Treatments for Traumatic Brain Injuries
Written By: Attorney Kaitlin Nares
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A traumatic brain injury can be life-altering. It can result in a range of symptoms that include some of the following: feeling out of it, fatigue, headache, migraines, nausea, disorientation, imbalance, vomiting, light or hearing sensitivity, brain damage, or even death. Failure to treat a brain injury can result in an aggravation of these symptoms.
It is important to take any possible brain injury seriously and ensure that you consult with a medical professional as soon as possible. When you are dealing with a brain injury, it can become overwhelming trying to negotiate with insurance companies to fairly compensate you for your injuries—the car accident attorneys at Zinda Law Group may be able to help. We have the knowledge and resources necessary to help you seek maximum compensation for medical bills, property damage, loss of earnings, pain and anguish, and ensure you are getting the treatment you deserve.
How do I know if I have a brain injury?
If you are in a wreck and you hit your head on the headrest, steering wheel, or window, it is important to consult with a medical professional to ensure that you have not sustained a brain injury. However, you do not have to physically hit your head against something to sustain a brain injury.
Your brain is floating in cerebral fluid. When your head whips front to back, or side to side, commonly known as whiplash, then your brain can hit against your skull causing a brain injury. Even if you have not physically hit your head, if you are experiencing neck pain, dizziness, or other symptoms, it is important to consult a medical professional as soon as possible.
Sometimes, after a car accident, you may not experience any brain injury symptoms because your adrenaline is high which may dull your symptoms, or you may have an injury to another part of your body that is diverting your pain. If you experience any symptoms within a week of the car accident it is important to consult a medical professional as soon as possible.
When you consult with a medical professional make sure to describe each symptom you are having, how frequently you are having each symptom, how severe each symptom is, when the symptom began, and whether the symptom has increased or decreased in severity.
If possible, seek medical treatment immediately after a car accident. After the accident, call 911 and tell the dispatcher that you feel like you might have sustained a brain injury and need an ambulance. Medical professionals will conduct an examination of your eye functioning and reflexes to determine where you lie on the Glasgow Coma Scale (GCS).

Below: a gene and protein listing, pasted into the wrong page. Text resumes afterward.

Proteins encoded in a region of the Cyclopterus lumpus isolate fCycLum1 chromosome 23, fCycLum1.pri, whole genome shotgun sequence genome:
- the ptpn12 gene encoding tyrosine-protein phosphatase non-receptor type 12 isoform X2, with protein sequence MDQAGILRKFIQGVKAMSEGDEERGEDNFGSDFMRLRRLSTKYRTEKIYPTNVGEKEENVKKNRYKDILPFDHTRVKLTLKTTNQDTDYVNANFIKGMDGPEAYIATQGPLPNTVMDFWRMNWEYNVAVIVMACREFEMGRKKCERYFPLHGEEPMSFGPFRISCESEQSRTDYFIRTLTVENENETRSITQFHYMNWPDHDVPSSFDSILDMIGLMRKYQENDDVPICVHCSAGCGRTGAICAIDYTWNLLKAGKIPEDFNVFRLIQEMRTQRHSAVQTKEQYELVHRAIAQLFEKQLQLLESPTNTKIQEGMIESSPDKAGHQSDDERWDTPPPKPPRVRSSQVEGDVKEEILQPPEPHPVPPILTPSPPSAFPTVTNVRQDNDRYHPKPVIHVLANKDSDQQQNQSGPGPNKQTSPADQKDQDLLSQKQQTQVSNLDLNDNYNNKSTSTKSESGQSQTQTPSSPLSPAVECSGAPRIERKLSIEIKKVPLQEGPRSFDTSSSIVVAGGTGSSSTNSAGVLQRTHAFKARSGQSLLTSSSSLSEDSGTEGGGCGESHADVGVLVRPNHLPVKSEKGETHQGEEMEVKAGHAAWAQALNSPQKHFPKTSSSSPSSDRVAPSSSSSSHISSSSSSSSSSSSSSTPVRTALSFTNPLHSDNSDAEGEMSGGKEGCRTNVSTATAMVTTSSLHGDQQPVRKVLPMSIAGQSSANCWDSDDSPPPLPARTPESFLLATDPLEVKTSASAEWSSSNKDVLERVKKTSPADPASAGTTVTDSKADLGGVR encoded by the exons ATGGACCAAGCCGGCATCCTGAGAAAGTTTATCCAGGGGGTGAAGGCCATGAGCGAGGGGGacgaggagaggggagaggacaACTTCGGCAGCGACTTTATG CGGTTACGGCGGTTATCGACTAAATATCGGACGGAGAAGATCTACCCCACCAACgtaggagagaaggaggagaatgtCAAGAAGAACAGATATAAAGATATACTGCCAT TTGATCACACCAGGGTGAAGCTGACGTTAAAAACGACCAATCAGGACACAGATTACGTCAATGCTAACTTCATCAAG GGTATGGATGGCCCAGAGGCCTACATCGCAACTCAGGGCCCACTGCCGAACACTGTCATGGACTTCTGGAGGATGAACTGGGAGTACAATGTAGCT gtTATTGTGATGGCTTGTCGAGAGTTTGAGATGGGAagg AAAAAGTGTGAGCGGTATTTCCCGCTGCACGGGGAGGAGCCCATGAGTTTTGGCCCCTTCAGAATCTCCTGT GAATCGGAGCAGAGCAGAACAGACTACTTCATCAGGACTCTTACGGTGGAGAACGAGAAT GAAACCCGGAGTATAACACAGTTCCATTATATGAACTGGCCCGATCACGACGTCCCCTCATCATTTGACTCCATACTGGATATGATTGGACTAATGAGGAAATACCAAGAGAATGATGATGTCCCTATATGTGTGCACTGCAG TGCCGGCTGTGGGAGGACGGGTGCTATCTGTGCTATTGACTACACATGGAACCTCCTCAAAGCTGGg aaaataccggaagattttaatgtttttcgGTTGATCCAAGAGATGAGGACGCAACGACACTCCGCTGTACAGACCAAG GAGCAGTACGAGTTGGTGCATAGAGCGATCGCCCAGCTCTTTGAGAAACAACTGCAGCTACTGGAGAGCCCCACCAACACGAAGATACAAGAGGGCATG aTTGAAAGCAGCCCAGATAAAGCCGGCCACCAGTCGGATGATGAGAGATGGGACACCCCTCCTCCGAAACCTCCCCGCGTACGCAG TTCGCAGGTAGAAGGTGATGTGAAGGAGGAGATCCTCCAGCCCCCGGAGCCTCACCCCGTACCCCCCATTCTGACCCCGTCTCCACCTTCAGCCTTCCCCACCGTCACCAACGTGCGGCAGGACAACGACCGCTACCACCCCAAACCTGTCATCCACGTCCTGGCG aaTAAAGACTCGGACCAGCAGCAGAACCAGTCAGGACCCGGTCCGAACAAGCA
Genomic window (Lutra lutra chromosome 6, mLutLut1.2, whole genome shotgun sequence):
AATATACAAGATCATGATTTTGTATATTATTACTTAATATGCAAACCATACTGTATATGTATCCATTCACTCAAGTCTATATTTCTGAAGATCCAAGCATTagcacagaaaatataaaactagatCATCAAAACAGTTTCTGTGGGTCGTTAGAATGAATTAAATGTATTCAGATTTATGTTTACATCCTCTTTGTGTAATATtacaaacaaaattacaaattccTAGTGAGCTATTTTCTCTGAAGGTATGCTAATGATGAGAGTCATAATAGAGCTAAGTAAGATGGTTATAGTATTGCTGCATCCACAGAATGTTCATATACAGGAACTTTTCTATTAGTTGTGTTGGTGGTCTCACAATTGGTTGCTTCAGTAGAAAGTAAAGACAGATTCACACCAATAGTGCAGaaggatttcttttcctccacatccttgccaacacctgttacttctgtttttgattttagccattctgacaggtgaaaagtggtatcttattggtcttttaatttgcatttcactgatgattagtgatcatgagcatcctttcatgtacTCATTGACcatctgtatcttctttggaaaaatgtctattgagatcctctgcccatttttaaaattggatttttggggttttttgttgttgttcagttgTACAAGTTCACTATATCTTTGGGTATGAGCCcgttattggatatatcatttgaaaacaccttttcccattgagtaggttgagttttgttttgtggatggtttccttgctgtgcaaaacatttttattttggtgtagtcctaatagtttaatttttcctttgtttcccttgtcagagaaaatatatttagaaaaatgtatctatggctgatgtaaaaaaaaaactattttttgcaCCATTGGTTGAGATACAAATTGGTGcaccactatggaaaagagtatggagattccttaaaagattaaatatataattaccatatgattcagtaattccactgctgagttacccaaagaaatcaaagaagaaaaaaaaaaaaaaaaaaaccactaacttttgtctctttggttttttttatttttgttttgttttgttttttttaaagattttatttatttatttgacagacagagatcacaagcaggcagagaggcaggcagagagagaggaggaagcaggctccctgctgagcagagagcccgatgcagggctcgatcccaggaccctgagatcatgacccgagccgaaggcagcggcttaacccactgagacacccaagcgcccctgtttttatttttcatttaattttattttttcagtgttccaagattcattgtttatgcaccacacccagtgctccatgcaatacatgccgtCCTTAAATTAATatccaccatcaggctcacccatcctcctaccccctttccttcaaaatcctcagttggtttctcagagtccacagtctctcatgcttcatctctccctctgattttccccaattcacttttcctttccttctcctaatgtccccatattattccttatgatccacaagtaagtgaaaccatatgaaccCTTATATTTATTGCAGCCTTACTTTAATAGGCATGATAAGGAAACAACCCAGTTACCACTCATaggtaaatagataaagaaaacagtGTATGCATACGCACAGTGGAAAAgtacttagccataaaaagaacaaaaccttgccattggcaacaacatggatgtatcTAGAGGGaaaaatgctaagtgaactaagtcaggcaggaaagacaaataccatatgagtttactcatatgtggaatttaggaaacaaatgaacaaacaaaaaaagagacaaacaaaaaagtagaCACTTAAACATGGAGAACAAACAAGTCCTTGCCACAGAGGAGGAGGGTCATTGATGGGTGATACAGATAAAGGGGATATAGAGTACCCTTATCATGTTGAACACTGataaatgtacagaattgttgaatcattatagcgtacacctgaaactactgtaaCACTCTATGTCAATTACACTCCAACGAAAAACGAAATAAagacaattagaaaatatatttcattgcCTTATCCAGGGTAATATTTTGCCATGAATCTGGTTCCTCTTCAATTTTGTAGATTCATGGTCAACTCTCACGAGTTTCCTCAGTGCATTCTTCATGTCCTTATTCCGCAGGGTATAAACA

The GCS is a neurological scale that is used to assess a person’s level of consciousness after a head injury. A normal GCS does not necessarily equate to the lack of a brain injury. The GCS is used by first aide, nurses, and doctors in acute medical and traumatic patients. The case is composed of three tests: eye, verbal, and motor responses. A severe GCS is a score of less than 9, moderate is a score of 9 to 12, and a minor GCS is a score between 13 and 15. A GCS is not predictive of post-acute recovery in mild and moderate brain injury cases.
Mild traumatic brain injuries
The term mild usually refers to the severity of the initial trauma that caused the injury. It also may refer to the symptoms within the first 24 hours after injury. The term mild is not intended to describe the long-term severity of the consequences of the injury. According to the American Congress of Rehabilitation Medicine, a patient with mild traumatic brain injury is a person who has had a traumatically injured physiological disruption of brain function, as manifested by at least one of the following:
- any period of loss of consciousness;
- any loss of memory for events immediately before or after the accident;
- any alteration in mental state at the time of the accident (e.g. feeling dazed, disoriented, or confused);
- focal neurological deficit(s) that may or may not be transparent.
Causes of a mild traumatic brain injury can be the head being struck, the head striking an object, or the brain undergoing an acceleration/deceleration movement without direct external trauma to the head.
A typical initial diagnosis of someone with brain injury symptoms is a concussion. A concussion is defined by the American Academy of Neurology as a “trauma-induced alteration in mental status that may or may not involve loss of consciousness.” A concussion refers to altered function, while a mild traumatic brain injury describes a pathologic state of the brain after the concussive event.